As someone who's worked in the health industry for over seven years now, it's fair to say I've tried a thing or two in my time. From bulletproof coffee, to intermittent fasting, to 37-mile ultramarathons in the snow (yep, that one was fun), I'm always the first to offer to sweat test the latest workout or try the latest viral trend in the name of journalism.
While eating in the morning may not sound like a wellness trend to you, in the right context, I can assure you it is. Come the end of last year, I couldn't go on TikTok or Instagram without seeing a Glucose Goddess post pop up on my feed. Run by biochemist Jessie Inchauspé, the premise of the account was simple: to share graphs illustrating scientific research on how food, exercise and more can impact blood sugar spikes and advise on the various Glucose Goddess hacks that could help flatten these spikes.
Wondering how this affects you? Well, far too many of us are experiencing daily blood sugar spikes which can cause inflammation, lethargy and, over time, conditions like kidney disease, heart disease and even diabetes.
As someone with doctor-diagnosed polycystic ovarian syndrome, I knew this was me. Those with PCOS are more prone to insulin resistance and, in turn, glucose spikes. Despite exercising regularly and eating nutrient-dense foods, come the end of last year, I felt constantly lethargic and knew something had to change.
Wondering what eating in the morning has to do with all of this? Good question. According to Inchauspé, eating within an hour of waking up is one of the most important things you can do to flatten your blood glucose spikes. Without doing so, she shares that your insulin begins to spike before you've even started your day.
As someone who used to wait until around 10am when I'd settled at my desk to eat, giving my stomach a fourteen-hour "fast" in between meals after previous advice from a nutritionist, eating first thing took some getting used to. That said, I've noticed some serious changes to both my body and health this year and believe that changing the timing of my first meal of the day could, in part, be to thank.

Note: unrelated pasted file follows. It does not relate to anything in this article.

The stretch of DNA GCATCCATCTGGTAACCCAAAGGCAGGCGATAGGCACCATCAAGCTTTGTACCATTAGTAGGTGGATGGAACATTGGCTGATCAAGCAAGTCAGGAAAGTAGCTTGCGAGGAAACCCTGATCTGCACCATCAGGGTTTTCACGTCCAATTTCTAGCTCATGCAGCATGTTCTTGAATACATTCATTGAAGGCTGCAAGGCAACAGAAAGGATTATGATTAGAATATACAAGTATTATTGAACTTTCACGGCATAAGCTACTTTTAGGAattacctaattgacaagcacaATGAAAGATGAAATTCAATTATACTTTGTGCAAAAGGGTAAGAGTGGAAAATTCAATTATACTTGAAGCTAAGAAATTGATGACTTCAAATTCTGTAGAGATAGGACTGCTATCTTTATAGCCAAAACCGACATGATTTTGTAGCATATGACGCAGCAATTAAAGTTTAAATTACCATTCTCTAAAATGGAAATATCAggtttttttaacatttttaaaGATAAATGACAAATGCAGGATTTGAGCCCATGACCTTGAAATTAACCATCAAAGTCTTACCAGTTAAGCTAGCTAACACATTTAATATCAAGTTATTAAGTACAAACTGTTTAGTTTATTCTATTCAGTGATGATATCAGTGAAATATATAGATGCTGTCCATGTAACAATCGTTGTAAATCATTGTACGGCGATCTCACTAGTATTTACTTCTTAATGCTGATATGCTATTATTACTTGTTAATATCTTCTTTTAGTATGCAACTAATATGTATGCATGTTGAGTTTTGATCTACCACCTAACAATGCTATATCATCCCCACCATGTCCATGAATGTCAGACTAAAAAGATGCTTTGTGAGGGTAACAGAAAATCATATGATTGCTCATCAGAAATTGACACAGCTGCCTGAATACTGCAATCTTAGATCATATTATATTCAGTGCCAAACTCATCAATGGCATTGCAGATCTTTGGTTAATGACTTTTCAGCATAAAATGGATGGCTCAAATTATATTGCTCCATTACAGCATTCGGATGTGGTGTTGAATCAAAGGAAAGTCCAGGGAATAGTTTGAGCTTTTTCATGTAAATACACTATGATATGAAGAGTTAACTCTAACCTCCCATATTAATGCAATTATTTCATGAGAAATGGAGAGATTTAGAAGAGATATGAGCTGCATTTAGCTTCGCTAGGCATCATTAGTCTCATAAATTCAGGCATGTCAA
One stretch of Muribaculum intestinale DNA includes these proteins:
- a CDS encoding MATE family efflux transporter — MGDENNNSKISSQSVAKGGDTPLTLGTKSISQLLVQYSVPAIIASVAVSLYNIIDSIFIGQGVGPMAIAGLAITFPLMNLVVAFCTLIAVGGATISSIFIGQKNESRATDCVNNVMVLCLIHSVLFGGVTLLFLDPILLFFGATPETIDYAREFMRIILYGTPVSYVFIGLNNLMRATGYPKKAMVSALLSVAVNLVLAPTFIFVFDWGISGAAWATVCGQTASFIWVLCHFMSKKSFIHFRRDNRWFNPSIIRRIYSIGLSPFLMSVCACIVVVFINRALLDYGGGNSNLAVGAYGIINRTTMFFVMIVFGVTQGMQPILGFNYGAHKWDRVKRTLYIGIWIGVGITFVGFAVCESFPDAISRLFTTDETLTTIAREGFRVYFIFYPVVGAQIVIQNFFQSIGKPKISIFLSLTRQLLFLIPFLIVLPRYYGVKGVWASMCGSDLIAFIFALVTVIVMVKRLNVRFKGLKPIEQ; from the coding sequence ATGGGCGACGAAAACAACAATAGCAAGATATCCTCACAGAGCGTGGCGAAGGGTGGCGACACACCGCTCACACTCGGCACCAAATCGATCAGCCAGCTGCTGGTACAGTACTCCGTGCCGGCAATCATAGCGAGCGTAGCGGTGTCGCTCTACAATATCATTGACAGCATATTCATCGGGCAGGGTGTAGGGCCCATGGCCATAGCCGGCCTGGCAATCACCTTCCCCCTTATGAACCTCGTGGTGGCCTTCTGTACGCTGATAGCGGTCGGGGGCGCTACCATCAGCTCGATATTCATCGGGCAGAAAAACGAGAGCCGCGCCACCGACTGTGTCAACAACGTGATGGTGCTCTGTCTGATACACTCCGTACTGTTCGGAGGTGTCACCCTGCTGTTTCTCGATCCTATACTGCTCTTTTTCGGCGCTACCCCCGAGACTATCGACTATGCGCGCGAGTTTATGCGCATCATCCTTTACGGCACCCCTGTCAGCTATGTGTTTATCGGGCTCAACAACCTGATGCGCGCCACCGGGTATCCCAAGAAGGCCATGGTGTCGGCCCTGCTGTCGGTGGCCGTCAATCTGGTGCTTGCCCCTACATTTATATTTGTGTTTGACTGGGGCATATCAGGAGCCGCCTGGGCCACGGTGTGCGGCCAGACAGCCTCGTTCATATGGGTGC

Could eating in the morning lower my inflammation levels and change my body?
Is eating in the morning good for you?
First things first - a bit from Inchauspé on why, exactly, eating first thing can be helpful in flattening your hormone levels.
"First thing in the morning, when we are in our fasted state, our body is at its most sensitive to glucose," she shares in her book, The Glucose Goddess Method. Kirsten Oddy, BANT Registered Nutritionist, expands: "Morning is when many individuals are most insulin sensitive. By eating a well-balanced meal soon after waking, you can make the most of this increased insulin sensitivity - for some, this has been shown to also help regulate blood sugar throughout the day, which can help to prevent energy crashes, cravings, and overeating."
It's important to note, for the sake of this article, that it wasn't the only change I made. I've made sure the majority of meals and snacks I eat are a balance of fibre, protein, fat and carbohydrates, consuming the fibre first, then protein and fat, then carbohydrates. I no longer drink coffee on an empty stomach, eat sweet treats after a meal now, rather than as a snack, aim to move for five to ten minutes after meals and drink a spoonful of apple cider vinegar each morning or before particularly carb-heavy meals. (All of the studies backing up these "hacks" as genuinely helpful lifestyle tweaks are listed on Glucose Goddess website here).